Friday, December 17, 2010

Nine years of being a board member - lessons learnt

Yesterday was my last board meeting. I have learned many things by being on a board for nine years.

Here is some of what I have learned:

1) Boards need to focus on mission. Strategies should support mission rather than distract from it.

2) Board members need time to gain the knowledge and confidence to fully contribute. I think the first one or two years are a matter of finding your way even if you are given a good induction and commit to learning about the organisation and its environment. It is bewildering that some housing associations seek to rotate resident board members after three years – board renewal should not be about getting rid of new blood.

3) Boards need practitioners. I can say with confidence as a non-housing practitioner that housing associations need housing practitioners. I had worked as a consultant and as an auditor in the housing sector but recognised that having hands-on practitioners could bring something extra. They can re-balance the inevitable information asymmetry between full-time executive managers and part-time non-executive board members. (In my day job I have seen colleges how education practitioners are vital for adequate board level scrutiny at colleges.)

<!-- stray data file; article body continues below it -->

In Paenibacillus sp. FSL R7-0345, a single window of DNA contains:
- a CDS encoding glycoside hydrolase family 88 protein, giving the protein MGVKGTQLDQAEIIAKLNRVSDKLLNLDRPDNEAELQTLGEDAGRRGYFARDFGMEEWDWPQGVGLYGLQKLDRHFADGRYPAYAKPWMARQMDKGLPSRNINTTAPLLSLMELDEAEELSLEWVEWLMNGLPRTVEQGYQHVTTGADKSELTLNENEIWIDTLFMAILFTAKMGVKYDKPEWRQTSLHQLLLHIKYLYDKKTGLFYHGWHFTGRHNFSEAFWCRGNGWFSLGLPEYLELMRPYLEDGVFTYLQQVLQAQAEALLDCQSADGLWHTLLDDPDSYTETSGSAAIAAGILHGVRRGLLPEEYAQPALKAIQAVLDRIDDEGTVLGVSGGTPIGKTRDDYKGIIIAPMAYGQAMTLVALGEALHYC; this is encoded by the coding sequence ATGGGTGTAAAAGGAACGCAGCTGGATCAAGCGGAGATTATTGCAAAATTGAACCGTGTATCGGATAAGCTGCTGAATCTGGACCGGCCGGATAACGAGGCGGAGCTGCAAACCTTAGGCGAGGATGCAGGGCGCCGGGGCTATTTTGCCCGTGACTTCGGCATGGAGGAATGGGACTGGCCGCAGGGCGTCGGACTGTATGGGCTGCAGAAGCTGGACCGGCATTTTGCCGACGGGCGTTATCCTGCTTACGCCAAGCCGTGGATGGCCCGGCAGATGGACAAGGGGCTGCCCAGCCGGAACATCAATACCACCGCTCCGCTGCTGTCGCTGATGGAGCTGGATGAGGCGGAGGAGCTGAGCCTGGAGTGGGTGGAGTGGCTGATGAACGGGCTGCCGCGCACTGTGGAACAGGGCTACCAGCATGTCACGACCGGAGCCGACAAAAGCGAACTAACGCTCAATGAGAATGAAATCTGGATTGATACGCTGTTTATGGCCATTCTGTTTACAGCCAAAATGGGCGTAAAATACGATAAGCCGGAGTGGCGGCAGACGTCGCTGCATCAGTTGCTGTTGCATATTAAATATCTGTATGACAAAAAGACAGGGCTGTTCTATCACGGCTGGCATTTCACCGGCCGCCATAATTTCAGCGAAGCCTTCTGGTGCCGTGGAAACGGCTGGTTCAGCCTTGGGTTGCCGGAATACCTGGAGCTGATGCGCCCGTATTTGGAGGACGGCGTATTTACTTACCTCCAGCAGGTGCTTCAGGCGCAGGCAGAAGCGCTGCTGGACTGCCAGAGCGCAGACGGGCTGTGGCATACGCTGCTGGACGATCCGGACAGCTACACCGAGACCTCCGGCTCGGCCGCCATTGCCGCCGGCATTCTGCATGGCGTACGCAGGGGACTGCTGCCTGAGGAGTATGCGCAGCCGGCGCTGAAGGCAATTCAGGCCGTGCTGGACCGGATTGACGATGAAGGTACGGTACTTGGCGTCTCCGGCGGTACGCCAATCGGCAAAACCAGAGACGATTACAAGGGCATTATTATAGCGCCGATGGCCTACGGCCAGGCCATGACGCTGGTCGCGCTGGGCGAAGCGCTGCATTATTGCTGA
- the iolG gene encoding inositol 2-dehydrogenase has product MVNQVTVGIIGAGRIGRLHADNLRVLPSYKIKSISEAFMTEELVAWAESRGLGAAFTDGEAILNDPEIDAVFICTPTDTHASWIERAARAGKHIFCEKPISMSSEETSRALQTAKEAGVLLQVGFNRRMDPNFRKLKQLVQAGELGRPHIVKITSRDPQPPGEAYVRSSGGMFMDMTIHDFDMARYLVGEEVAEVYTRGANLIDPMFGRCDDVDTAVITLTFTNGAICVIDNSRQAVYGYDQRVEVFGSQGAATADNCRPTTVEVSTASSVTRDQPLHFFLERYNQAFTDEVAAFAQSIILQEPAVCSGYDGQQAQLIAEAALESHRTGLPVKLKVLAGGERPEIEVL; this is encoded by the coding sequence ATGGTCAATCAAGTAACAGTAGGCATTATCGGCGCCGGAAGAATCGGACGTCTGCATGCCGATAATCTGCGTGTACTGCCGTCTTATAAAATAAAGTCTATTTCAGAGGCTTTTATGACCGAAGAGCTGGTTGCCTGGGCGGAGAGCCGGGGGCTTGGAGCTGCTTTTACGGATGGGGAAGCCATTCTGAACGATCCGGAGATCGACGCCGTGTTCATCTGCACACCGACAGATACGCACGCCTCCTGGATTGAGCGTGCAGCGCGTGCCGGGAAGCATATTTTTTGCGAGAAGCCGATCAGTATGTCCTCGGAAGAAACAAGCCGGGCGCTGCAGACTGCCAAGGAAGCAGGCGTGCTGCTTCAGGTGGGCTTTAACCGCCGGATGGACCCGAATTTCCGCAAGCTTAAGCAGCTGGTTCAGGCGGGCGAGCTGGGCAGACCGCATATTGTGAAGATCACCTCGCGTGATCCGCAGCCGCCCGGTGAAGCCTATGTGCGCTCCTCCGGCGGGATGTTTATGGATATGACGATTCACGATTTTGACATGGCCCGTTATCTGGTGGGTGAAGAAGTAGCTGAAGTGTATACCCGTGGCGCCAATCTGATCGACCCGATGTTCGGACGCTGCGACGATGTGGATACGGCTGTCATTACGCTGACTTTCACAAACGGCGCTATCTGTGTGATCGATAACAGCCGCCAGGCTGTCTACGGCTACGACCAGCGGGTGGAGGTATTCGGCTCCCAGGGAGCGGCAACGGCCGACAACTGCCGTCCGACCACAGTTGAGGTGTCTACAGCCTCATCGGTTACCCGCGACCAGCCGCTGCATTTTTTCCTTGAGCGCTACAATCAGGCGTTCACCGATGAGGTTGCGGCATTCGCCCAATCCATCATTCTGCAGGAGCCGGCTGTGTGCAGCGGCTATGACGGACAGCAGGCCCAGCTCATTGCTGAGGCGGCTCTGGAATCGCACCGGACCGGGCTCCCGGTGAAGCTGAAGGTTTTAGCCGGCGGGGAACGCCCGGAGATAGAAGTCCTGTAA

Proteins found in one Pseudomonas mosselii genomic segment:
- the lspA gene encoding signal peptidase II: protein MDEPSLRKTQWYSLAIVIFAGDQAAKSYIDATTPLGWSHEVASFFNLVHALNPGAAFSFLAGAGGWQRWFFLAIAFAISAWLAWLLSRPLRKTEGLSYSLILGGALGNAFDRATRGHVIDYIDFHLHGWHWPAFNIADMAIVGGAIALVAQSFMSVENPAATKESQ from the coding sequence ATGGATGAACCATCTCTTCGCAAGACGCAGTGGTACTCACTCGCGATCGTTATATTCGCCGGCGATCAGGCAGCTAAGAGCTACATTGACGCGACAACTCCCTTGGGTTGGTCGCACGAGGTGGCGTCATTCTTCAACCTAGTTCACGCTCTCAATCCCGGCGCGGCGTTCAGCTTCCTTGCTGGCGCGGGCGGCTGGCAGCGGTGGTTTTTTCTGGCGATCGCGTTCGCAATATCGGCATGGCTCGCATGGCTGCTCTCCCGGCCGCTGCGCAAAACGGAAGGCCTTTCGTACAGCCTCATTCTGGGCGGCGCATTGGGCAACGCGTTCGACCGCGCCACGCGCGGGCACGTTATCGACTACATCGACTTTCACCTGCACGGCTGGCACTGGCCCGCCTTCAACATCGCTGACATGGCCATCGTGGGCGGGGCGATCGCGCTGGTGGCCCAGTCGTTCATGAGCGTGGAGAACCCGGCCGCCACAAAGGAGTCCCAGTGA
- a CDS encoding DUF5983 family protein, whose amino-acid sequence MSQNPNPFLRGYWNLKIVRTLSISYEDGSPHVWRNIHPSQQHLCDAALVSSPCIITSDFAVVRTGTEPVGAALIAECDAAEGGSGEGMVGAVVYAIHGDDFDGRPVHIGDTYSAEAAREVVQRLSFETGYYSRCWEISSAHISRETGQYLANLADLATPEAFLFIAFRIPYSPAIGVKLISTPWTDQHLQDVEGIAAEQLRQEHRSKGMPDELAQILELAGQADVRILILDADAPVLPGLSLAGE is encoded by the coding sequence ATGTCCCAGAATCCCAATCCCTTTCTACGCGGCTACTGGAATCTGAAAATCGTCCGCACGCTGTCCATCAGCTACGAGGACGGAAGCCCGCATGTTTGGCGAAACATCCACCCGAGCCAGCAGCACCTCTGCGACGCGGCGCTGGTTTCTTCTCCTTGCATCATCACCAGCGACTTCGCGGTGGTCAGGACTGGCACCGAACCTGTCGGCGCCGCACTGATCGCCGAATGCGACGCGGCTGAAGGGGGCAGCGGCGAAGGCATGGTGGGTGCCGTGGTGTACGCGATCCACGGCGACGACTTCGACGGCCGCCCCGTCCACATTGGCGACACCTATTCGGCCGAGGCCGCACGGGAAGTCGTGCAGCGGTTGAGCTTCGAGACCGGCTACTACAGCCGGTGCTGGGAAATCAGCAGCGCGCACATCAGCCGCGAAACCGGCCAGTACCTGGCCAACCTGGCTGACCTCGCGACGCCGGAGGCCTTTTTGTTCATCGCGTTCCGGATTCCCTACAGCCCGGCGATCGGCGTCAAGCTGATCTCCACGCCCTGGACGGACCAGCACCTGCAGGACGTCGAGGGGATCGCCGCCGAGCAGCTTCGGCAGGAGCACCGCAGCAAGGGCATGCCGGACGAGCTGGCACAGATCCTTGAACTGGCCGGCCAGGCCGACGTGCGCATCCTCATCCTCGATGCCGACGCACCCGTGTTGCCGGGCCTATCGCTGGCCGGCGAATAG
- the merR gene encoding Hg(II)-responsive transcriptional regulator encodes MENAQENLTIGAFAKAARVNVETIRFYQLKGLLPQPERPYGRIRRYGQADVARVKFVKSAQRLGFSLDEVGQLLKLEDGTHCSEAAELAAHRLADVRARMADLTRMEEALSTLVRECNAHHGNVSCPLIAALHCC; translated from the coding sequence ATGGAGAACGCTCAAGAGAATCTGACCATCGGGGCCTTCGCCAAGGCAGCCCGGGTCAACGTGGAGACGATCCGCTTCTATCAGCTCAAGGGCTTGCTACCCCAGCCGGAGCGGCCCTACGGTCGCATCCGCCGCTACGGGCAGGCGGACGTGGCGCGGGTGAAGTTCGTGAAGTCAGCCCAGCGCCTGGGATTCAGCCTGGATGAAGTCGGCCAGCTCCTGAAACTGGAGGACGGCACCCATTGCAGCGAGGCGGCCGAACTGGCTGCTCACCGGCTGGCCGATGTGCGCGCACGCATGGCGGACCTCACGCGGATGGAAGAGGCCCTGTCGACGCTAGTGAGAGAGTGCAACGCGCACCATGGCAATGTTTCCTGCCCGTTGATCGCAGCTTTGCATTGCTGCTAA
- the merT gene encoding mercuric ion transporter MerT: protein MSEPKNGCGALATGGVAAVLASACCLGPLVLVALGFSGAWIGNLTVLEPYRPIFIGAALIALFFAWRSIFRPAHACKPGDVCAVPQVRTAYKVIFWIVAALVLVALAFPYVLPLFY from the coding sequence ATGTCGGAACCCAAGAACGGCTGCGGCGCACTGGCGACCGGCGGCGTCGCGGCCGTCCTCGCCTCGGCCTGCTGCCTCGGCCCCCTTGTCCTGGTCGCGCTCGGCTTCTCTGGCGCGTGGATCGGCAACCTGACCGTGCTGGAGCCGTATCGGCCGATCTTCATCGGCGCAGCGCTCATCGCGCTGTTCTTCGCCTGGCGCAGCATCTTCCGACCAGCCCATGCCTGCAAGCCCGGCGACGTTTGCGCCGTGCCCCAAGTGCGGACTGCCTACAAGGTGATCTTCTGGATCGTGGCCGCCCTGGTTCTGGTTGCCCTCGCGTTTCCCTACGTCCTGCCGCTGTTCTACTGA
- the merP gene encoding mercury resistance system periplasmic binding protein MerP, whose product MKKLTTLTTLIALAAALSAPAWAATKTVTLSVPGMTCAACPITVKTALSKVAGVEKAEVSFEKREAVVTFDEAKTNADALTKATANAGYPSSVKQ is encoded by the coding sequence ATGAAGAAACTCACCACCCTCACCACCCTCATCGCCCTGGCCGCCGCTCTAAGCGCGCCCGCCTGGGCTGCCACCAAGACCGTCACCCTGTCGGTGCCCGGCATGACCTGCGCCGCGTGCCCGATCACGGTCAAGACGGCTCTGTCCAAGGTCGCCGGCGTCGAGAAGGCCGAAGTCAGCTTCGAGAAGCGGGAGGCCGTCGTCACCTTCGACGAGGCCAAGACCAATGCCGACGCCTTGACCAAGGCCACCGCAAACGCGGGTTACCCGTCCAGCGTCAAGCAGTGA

4) Boards can recruit excellent board members from a range of fields. If an organisation can afford board remuneration (and if it is legally allowed to pay it), it can be almost overwhelmed by interest. (I had not fully appreciated this when I was wary about board remuneration.) More recently I learned that social networks like LinkedIn can play a valuable role in attracting and identifying new talent.

5) Board members – however individually talented – need to be wielded into an excellent board. That is not automatic – it requires a chair to leverage in all the talents as well as encourage useful challenge and teamwork.

Apologies if some of that just sounds like common sense.

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